The Long Game

Too often in life, we do what’s easy now, whatever might give us satisfaction that very moment. And to an extent, there’s nothing wrong with that. Truly being and enjoying the moment is somewhat of a rare skill these days.

But there is a difference between being in the moment versus doing things now that will clearly have negative consequences in the future. There is a principle called “second- and third-order consequences.”

The idea is to every immediate consequence, there is a second and third order one. Strangely, oftentimes something that isn’t pleasant in the moment actually has a very positive second and third order consequence attached to it. And something that might be awesome right now, can have pretty detrimental consequences in the future.

Some examples.

You’re working on a business side project after work.

First order consequence: you don’t get to do anything fun with your friends.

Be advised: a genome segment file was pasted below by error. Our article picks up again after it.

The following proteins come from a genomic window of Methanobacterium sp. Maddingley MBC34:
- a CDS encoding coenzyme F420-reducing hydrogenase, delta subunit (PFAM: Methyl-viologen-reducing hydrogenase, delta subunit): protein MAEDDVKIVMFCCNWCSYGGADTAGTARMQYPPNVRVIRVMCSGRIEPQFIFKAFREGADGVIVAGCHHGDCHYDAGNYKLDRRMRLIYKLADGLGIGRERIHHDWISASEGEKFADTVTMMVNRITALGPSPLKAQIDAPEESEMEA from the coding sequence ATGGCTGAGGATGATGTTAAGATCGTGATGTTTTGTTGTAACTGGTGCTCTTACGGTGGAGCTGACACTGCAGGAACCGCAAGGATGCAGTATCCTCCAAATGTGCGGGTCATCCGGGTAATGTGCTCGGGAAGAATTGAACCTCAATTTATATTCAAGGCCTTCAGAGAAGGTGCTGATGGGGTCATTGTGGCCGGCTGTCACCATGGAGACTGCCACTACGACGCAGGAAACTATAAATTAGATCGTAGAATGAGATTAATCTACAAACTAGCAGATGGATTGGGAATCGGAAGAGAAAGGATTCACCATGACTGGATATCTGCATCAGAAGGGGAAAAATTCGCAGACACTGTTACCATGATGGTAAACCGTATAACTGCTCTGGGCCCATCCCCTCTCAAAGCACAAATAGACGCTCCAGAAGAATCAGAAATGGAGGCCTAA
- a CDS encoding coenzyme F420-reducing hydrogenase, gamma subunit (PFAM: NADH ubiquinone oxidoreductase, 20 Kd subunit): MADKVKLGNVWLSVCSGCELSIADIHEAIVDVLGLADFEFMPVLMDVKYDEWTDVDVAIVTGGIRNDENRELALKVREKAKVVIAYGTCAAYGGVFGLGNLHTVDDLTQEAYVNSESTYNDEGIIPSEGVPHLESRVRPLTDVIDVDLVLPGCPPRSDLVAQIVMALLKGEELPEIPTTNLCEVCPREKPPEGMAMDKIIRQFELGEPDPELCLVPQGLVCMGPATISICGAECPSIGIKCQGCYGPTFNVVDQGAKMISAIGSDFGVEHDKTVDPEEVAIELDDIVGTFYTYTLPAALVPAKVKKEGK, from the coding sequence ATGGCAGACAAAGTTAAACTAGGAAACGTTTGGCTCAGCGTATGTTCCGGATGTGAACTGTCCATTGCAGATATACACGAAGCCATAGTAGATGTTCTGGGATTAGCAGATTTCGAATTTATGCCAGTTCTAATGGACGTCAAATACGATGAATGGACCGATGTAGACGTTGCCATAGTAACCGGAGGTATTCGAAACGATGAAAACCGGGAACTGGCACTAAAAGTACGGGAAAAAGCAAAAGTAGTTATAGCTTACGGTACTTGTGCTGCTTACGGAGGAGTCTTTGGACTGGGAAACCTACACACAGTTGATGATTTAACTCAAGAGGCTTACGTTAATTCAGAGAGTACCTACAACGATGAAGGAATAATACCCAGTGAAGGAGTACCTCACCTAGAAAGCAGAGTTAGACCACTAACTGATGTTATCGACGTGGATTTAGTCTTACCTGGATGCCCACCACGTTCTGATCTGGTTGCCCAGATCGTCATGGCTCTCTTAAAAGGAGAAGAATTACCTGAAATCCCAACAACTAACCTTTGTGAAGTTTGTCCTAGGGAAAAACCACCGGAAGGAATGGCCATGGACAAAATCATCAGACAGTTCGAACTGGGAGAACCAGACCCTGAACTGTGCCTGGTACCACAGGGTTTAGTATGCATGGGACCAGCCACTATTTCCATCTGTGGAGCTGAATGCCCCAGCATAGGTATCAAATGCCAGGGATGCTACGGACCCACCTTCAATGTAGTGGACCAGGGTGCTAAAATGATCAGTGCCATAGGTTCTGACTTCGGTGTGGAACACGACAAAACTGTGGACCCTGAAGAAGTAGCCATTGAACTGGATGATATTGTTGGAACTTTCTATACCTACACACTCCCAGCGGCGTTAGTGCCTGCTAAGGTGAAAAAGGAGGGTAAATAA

Second order consequence: over time you’re building a new skill because of the effort invested.

Third order consequence: you start earning a really solid income from your side project.

On the opposite spectrum, you just bought a really nice sports car.

First order consequence: you feel good and get to show off a bit.

Second order consequence: your inflated car payments keep you from saving as much money as you’d like.

Third order consequence: you didn’t save as much as you needed to and now can’t retire until you’re pretty darn old.

In life, there will be many forks in the road where you’ll get to pick between short-term pleasures and long-term payoffs. You don’t always need to pick the long term path, but you should at least be aware of it. Because more often than not, playing the long game is a whole lot more fun, rewarding and profitable as life goes on.

By playing the long game, you give yourself the opportunity to benefit from compounding (here is my essay on compounding). It’s much easier to accomplish your goals and dreams by making incremental progress over time and then let that progress go to work for you. When playing the long game, you don’t need big wins. All you need are singles and doubles, which you then let compound over time.

So the next time you have a decision to make, question the short-term temptation and try to think about possible second- and third-order consequences.

What’s your long game?